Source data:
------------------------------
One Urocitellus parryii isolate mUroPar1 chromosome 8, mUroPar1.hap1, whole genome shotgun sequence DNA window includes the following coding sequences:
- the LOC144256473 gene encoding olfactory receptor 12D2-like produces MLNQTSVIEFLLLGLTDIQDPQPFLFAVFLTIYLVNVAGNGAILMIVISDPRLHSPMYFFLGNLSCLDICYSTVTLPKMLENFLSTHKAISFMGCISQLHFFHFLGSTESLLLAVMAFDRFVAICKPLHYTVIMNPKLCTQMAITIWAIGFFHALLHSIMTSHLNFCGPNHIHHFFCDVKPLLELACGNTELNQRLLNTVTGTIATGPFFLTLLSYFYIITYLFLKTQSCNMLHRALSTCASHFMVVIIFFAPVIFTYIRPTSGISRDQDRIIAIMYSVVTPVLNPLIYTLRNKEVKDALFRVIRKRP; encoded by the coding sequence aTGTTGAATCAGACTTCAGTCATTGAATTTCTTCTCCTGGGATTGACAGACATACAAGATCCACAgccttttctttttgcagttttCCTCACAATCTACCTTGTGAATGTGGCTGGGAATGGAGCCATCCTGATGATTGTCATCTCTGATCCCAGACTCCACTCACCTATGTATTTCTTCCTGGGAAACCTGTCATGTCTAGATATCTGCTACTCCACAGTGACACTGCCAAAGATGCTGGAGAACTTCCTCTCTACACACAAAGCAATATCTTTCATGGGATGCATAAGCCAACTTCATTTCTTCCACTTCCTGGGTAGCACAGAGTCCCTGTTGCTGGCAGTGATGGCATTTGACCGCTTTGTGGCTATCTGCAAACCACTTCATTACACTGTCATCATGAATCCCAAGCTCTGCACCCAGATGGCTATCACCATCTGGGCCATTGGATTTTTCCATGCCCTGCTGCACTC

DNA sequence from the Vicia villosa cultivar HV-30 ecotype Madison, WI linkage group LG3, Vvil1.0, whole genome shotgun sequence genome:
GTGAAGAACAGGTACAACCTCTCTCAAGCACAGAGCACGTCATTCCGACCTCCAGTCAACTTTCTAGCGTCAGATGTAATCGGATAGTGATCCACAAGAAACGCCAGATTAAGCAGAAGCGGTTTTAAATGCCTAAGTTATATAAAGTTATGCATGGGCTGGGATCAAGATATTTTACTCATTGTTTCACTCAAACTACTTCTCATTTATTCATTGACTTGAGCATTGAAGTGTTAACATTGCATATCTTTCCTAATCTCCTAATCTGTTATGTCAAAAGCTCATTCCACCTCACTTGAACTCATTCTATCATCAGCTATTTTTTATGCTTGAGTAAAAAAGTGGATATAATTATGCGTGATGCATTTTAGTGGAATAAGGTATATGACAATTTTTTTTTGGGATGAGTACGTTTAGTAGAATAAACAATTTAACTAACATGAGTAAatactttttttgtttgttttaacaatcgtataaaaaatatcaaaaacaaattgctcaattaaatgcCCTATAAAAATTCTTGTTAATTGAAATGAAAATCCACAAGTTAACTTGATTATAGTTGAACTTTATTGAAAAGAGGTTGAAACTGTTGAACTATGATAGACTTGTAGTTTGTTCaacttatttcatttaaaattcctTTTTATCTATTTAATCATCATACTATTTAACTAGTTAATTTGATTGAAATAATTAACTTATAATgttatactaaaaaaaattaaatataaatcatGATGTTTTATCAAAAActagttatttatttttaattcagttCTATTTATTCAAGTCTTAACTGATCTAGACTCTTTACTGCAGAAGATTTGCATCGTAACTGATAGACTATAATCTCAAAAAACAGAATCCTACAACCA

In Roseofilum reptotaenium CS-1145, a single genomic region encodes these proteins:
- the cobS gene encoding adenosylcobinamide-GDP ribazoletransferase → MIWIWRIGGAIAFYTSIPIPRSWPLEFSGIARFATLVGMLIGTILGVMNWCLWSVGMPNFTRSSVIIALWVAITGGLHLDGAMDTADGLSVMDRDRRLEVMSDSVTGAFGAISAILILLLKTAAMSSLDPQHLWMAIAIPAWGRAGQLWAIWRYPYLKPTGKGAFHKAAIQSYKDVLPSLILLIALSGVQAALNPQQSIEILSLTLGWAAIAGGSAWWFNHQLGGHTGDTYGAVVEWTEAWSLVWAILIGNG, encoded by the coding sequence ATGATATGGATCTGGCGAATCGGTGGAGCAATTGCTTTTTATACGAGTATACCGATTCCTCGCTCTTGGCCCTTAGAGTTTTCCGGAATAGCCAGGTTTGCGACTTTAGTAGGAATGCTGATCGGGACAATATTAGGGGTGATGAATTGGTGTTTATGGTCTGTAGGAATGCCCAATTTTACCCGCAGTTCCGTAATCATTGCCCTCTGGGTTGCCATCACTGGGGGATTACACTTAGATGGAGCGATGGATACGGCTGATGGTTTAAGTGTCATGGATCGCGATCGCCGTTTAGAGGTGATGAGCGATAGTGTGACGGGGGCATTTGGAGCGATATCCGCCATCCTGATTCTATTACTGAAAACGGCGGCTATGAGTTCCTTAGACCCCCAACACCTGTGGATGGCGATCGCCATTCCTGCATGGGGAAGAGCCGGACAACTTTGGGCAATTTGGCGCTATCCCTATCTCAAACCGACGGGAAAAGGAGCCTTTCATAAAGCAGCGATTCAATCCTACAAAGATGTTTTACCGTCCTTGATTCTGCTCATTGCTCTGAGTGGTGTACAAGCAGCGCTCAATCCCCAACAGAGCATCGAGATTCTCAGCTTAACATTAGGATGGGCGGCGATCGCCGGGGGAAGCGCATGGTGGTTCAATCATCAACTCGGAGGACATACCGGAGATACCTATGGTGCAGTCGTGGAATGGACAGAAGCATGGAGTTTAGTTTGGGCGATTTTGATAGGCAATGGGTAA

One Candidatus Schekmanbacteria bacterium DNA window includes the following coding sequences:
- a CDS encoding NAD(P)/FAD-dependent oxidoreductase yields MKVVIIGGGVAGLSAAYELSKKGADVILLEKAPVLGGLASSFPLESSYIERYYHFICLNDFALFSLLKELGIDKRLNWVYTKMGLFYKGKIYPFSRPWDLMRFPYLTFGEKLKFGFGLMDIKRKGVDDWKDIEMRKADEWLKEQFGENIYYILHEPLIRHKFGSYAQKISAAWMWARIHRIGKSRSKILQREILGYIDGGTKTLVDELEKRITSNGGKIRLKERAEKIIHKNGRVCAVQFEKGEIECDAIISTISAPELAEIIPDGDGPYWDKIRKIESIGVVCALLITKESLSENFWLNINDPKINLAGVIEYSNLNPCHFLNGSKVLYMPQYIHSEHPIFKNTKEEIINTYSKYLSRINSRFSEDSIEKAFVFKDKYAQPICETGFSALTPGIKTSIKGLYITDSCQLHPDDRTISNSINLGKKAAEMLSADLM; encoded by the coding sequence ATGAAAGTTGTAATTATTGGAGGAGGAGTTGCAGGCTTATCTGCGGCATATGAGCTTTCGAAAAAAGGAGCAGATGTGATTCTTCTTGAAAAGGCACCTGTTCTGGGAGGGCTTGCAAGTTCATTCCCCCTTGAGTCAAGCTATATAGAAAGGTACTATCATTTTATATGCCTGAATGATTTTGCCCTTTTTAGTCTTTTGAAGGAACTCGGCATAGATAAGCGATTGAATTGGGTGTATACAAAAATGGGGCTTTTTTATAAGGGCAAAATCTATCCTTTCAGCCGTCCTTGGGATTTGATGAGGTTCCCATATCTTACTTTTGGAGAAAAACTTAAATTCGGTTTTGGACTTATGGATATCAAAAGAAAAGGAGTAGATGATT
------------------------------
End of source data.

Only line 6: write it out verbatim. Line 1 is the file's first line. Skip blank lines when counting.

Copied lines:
- the cobS gene encoding adenosylcobinamide-GDP ribazoletransferase → MIWIWRIGGAIAFYTSIPIPRSWPLEFSGIARFATLVGMLIGTILGVMNWCLWSVGMPNFTRSSVIIALWVAITGGLHLDGAMDTADGLSVMDRDRRLEVMSDSVTGAFGAISAILILLLKTAAMSSLDPQHLWMAIAIPAWGRAGQLWAIWRYPYLKPTGKGAFHKAAIQSYKDVLPSLILLIALSGVQAALNPQQSIEILSLTLGWAAIAGGSAWWFNHQLGGHTGDTYGAVVEWTEAWSLVWAILIGNG, encoded by the coding sequence ATGATATGGATCTGGCGAATCGGTGGAGCAATTGCTTTTTATACGAGTATACCGATTCCTCGCTCTTGGCCCTTAGAGTTTTCCGGAATAGCCAGGTTTGCGACTTTAGTAGGAATGCTGATCGGGACAATATTAGGGGTGATGAATTGGTGTTTATGGTCTGTAGGAATGCCCAATTTTACCCGCAGTTCCGTAATCATTGCCCTCTGGGTTGCCATCACTGGGGGATTACACTTAGATGGAGCGATGGATACGGCTGATGGTTTAAGTGTCATGGATCGCGATCGCCGTTTAGAGGTGATGAGCGATAGTGTGACGGGGGCATTTGGAGCGATATCCGCCATCCTGATTCTATTACTGAAAACGGCGGCTATGAGTTCCTTAGACCCCCAACACCTGTGGATGGCGATCGCCATTCCTGCATGGGGAAGAGCCGGACAACTTTGGGCAATTTGGCGCTATCCCTATCTCAAACCGACGGGAAAAGGAGCCTTTCATAAAGCAGCGATTCAATCCTACAAAGATGTTTTACCGTCCTTGATTCTGCTCATTGCTCTGAGTGGTGTACAAGCAGCGCTCAATCCCCAACAGAGCATCGAGATTCTCAGCTTAACATTAGGATGGGCGGCGATCGCCGGGGGAAGCGCATGGTGGTTCAATCATCAACTCGGAGGACATACCGGAGATACCTATGGTGCAGTCGTGGAATGGACAGAAGCATGGAGTTTAGTTTGGGCGATTTTGATAGGCAATGGGTAA